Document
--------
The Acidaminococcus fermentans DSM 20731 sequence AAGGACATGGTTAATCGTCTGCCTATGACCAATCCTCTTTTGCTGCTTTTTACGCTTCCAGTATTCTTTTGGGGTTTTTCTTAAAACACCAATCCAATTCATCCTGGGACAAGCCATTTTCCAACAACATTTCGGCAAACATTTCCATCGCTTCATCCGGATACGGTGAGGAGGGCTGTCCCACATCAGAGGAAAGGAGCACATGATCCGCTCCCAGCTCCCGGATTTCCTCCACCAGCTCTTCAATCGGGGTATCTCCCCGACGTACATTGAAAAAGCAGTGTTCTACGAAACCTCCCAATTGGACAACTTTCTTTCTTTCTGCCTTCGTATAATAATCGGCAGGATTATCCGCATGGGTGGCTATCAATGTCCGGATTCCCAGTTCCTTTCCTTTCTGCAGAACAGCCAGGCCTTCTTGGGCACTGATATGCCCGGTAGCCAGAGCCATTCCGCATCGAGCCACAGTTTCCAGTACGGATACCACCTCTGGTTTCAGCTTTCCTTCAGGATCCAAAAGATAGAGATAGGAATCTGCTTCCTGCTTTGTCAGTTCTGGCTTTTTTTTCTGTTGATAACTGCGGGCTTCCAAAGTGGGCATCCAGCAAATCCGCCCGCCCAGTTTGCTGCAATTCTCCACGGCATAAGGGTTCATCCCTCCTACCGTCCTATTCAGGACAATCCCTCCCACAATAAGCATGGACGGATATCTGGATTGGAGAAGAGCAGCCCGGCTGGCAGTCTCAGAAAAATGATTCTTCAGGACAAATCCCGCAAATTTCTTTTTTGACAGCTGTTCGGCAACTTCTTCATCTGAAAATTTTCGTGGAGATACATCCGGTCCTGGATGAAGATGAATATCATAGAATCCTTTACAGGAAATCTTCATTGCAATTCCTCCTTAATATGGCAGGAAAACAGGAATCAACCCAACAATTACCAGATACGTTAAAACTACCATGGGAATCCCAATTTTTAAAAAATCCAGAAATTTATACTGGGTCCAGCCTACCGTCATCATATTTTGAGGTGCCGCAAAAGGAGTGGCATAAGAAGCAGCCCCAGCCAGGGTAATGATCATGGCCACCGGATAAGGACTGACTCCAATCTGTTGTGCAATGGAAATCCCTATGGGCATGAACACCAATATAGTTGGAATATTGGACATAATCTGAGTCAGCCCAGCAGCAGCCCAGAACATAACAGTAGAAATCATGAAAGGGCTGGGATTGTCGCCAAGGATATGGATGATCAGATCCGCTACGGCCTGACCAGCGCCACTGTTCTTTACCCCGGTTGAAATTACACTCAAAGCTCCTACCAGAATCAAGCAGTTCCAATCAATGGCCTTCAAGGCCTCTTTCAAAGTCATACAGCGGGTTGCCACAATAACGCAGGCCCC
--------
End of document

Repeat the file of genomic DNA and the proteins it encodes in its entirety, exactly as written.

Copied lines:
The Acidaminococcus fermentans DSM 20731 sequence AAGGACATGGTTAATCGTCTGCCTATGACCAATCCTCTTTTGCTGCTTTTTACGCTTCCAGTATTCTTTTGGGGTTTTTCTTAAAACACCAATCCAATTCATCCTGGGACAAGCCATTTTCCAACAACATTTCGGCAAACATTTCCATCGCTTCATCCGGATACGGTGAGGAGGGCTGTCCCACATCAGAGGAAAGGAGCACATGATCCGCTCCCAGCTCCCGGATTTCCTCCACCAGCTCTTCAATCGGGGTATCTCCCCGACGTACATTGAAAAAGCAGTGTTCTACGAAACCTCCCAATTGGACAACTTTCTTTCTTTCTGCCTTCGTATAATAATCGGCAGGATTATCCGCATGGGTGGCTATCAATGTCCGGATTCCCAGTTCCTTTCCTTTCTGCAGAACAGCCAGGCCTTCTTGGGCACTGATATGCCCGGTAGCCAGAGCCATTCCGCATCGAGCCACAGTTTCCAGTACGGATACCACCTCTGGTTTCAGCTTTCCTTCAGGATCCAAAAGATAGAGATAGGAATCTGCTTCCTGCTTTGTCAGTTCTGGCTTTTTTTTCTGTTGATAACTGCGGGCTTCCAAAGTGGGCATCCAGCAAATCCGCCCGCCCAGTTTGCTGCAATTCTCCACGGCATAAGGGTTCATCCCTCCTACCGTCCTATTCAGGACAATCCCTCCCACAATAAGCATGGACGGATATCTGGATTGGAGAAGAGCAGCCCGGCTGGCAGTCTCAGAAAAATGATTCTTCAGGACAAATCCCGCAAATTTCTTTTTTGACAGCTGTTCGGCAACTTCTTCATCTGAAAATTTTCGTGGAGATACATCCGGTCCTGGATGAAGATGAATATCATAGAATCCTTTACAGGAAATCTTCATTGCAATTCCTCCTTAATATGGCAGGAAAACAGGAATCAACCCAACAATTACCAGATACGTTAAAACTACCATGGGAATCCCAATTTTTAAAAAATCCAGAAATTTATACTGGGTCCAGCCTACCGTCATCATATTTTGAGGTGCCGCAAAAGGAGTGGCATAAGAAGCAGCCCCAGCCAGGGTAATGATCATGGCCACCGGATAAGGACTGACTCCAATCTGTTGTGCAATGGAAATCCCTATGGGCATGAACACCAATATAGTTGGAATATTGGACATAATCTGAGTCAGCCCAGCAGCAGCCCAGAACATAACAGTAGAAATCATGAAAGGGCTGGGATTGTCGCCAAGGATATGGATGATCAGATCCGCTACGGCCTGACCAGCGCCACTGTTCTTTACCCCGGTTGAAATTACACTCAAAGCTCCTACCAGAATCAAGCAGTTCCAATCAATGGCCTTCAAGGCCTCTTTCAAAGTCATACAGCGGGTTGCCACAATAACGCAGGCCCC